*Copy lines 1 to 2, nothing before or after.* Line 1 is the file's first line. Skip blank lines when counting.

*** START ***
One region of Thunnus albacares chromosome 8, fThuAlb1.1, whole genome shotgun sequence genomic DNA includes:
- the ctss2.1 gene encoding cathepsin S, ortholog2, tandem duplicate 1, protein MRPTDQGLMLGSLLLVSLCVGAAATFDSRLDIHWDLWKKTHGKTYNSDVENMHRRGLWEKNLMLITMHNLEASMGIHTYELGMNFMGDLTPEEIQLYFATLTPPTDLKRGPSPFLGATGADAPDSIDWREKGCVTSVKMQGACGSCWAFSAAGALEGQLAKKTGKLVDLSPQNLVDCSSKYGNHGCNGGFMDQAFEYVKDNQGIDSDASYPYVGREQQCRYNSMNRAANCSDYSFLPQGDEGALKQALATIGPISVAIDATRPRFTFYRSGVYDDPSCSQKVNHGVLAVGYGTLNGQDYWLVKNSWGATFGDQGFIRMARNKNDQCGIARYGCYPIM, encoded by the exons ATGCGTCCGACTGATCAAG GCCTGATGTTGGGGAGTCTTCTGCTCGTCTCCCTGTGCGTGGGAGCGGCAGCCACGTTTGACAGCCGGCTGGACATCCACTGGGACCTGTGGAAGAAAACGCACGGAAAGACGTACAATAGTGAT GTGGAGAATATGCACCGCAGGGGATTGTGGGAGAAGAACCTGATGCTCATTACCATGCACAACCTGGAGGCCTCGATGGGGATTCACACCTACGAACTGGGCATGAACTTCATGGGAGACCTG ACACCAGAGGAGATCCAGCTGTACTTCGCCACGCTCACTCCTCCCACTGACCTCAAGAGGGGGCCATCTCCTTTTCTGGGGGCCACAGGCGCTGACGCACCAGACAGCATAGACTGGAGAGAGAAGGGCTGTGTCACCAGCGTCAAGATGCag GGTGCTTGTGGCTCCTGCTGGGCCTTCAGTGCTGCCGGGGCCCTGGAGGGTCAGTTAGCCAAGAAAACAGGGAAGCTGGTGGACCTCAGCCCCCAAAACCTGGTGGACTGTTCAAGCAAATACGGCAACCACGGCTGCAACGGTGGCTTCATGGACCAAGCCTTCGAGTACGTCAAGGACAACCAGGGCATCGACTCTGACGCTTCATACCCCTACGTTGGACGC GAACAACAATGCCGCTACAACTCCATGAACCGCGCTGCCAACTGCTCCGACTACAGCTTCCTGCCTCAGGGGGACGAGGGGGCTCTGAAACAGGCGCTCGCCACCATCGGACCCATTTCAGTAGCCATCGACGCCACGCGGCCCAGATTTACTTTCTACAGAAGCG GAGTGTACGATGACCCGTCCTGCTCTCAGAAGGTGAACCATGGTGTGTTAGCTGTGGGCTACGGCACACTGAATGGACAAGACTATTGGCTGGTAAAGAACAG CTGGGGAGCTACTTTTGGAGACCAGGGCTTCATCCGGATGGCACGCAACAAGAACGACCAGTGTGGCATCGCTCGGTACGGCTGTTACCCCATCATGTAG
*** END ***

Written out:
One region of Thunnus albacares chromosome 8, fThuAlb1.1, whole genome shotgun sequence genomic DNA includes:
- the ctss2.1 gene encoding cathepsin S, ortholog2, tandem duplicate 1, protein MRPTDQGLMLGSLLLVSLCVGAAATFDSRLDIHWDLWKKTHGKTYNSDVENMHRRGLWEKNLMLITMHNLEASMGIHTYELGMNFMGDLTPEEIQLYFATLTPPTDLKRGPSPFLGATGADAPDSIDWREKGCVTSVKMQGACGSCWAFSAAGALEGQLAKKTGKLVDLSPQNLVDCSSKYGNHGCNGGFMDQAFEYVKDNQGIDSDASYPYVGREQQCRYNSMNRAANCSDYSFLPQGDEGALKQALATIGPISVAIDATRPRFTFYRSGVYDDPSCSQKVNHGVLAVGYGTLNGQDYWLVKNSWGATFGDQGFIRMARNKNDQCGIARYGCYPIM, encoded by the exons ATGCGTCCGACTGATCAAG GCCTGATGTTGGGGAGTCTTCTGCTCGTCTCCCTGTGCGTGGGAGCGGCAGCCACGTTTGACAGCCGGCTGGACATCCACTGGGACCTGTGGAAGAAAACGCACGGAAAGACGTACAATAGTGAT GTGGAGAATATGCACCGCAGGGGATTGTGGGAGAAGAACCTGATGCTCATTACCATGCACAACCTGGAGGCCTCGATGGGGATTCACACCTACGAACTGGGCATGAACTTCATGGGAGACCTG ACACCAGAGGAGATCCAGCTGTACTTCGCCACGCTCACTCCTCCCACTGACCTCAAGAGGGGGCCATCTCCTTTTCTGGGGGCCACAGGCGCTGACGCACCAGACAGCATAGACTGGAGAGAGAAGGGCTGTGTCACCAGCGTCAAGATGCag GGTGCTTGTGGCTCCTGCTGGGCCTTCAGTGCTGCCGGGGCCCTGGAGGGTCAGTTAGCCAAGAAAACAGGGAAGCTGGTGGACCTCAGCCCCCAAAACCTGGTGGACTGTTCAAGCAAATACGGCAACCACGGCTGCAACGGTGGCTTCATGGACCAAGCCTTCGAGTACGTCAAGGACAACCAGGGCATCGACTCTGACGCTTCATACCCCTACGTTGGACGC GAACAACAATGCCGCTACAACTCCATGAACCGCGCTGCCAACTGCTCCGACTACAGCTTCCTGCCTCAGGGGGACGAGGGGGCTCTGAAACAGGCGCTCGCCACCATCGGACCCATTTCAGTAGCCATCGACGCCACGCGGCCCAGATTTACTTTCTACAGAAGCG GAGTGTACGATGACCCGTCCTGCTCTCAGAAGGTGAACCATGGTGTGTTAGCTGTGGGCTACGGCACACTGAATGGACAAGACTATTGGCTGGTAAAGAACAG CTGGGGAGCTACTTTTGGAGACCAGGGCTTCATCCGGATGGCACGCAACAAGAACGACCAGTGTGGCATCGCTCGGTACGGCTGTTACCCCATCATGTAG